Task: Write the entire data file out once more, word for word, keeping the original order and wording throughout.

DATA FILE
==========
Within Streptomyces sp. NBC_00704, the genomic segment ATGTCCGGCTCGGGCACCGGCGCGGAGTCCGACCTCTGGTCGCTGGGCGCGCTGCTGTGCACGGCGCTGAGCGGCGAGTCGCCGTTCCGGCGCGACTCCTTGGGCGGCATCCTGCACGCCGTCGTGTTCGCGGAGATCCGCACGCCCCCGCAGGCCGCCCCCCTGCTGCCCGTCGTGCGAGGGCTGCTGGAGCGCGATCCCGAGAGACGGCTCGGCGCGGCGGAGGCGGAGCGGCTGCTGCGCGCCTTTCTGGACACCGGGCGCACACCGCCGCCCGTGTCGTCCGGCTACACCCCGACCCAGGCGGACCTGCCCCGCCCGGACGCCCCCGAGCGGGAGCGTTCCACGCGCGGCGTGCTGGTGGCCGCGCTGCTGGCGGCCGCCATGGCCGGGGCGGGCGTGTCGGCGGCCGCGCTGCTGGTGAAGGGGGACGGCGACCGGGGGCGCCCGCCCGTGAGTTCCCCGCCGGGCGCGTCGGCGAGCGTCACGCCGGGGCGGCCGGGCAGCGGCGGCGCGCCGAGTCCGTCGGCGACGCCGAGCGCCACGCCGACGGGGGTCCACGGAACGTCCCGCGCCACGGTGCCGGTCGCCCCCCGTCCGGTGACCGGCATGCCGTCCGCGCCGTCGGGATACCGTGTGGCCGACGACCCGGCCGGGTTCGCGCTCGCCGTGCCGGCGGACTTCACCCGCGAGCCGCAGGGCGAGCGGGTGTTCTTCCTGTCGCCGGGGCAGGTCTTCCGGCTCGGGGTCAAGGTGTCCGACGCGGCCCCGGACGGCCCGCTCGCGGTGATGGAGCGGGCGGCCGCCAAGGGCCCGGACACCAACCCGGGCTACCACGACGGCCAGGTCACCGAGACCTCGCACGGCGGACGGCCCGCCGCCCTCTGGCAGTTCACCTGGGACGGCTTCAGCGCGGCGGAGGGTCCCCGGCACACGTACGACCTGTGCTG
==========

Within Streptomyces sp. NBC_00704, the genomic segment ATGTCCGGCTCGGGCACCGGCGCGGAGTCCGACCTCTGGTCGCTGGGCGCGCTGCTGTGCACGGCGCTGAGCGGCGAGTCGCCGTTCCGGCGCGACTCCTTGGGCGGCATCCTGCACGCCGTCGTGTTCGCGGAGATCCGCACGCCCCCGCAGGCCGCCCCCCTGCTGCCCGTCGTGCGAGGGCTGCTGGAGCGCGATCCCGAGAGACGGCTCGGCGCGGCGGAGGCGGAGCGGCTGCTGCGCGCCTTTCTGGACACCGGGCGCACACCGCCGCCCGTGTCGTCCGGCTACACCCCGACCCAGGCGGACCTGCCCCGCCCGGACGCCCCCGAGCGGGAGCGTTCCACGCGCGGCGTGCTGGTGGCCGCGCTGCTGGCGGCCGCCATGGCCGGGGCGGGCGTGTCGGCGGCCGCGCTGCTGGTGAAGGGGGACGGCGACCGGGGGCGCCCGCCCGTGAGTTCCCCGCCGGGCGCGTCGGCGAGCGTCACGCCGGGGCGGCCGGGCAGCGGCGGCGCGCCGAGTCCGTCGGCGACGCCGAGCGCCACGCCGACGGGGGTCCACGGAACGTCCCGCGCCACGGTGCCGGTCGCCCCCCGTCCGGTGACCGGCATGCCGTCCGCGCCGTCGGGATACCGTGTGGCCGACGACCCGGCCGGGTTCGCGCTCGCCGTGCCGGCGGACTTCACCCGCGAGCCGCAGGGCGAGCGGGTGTTCTTCCTGTCGCCGGGGCAGGTCTTCCGGCTCGGGGTCAAGGTGTCCGACGCGGCCCCGGACGGCCCGCTCGCGGTGATGGAGCGGGCGGCCGCCAAGGGCCCGGACACCAACCCGGGCTACCACGACGGCCAGGTCACCGAGACCTCGCACGGCGGACGGCCCGCCGCCCTCTGGCAGTTCACCTGGGACGGCTTCAGCGCGGCGGAGGGTCCCCGGCACACGTACGACCTGTGCTG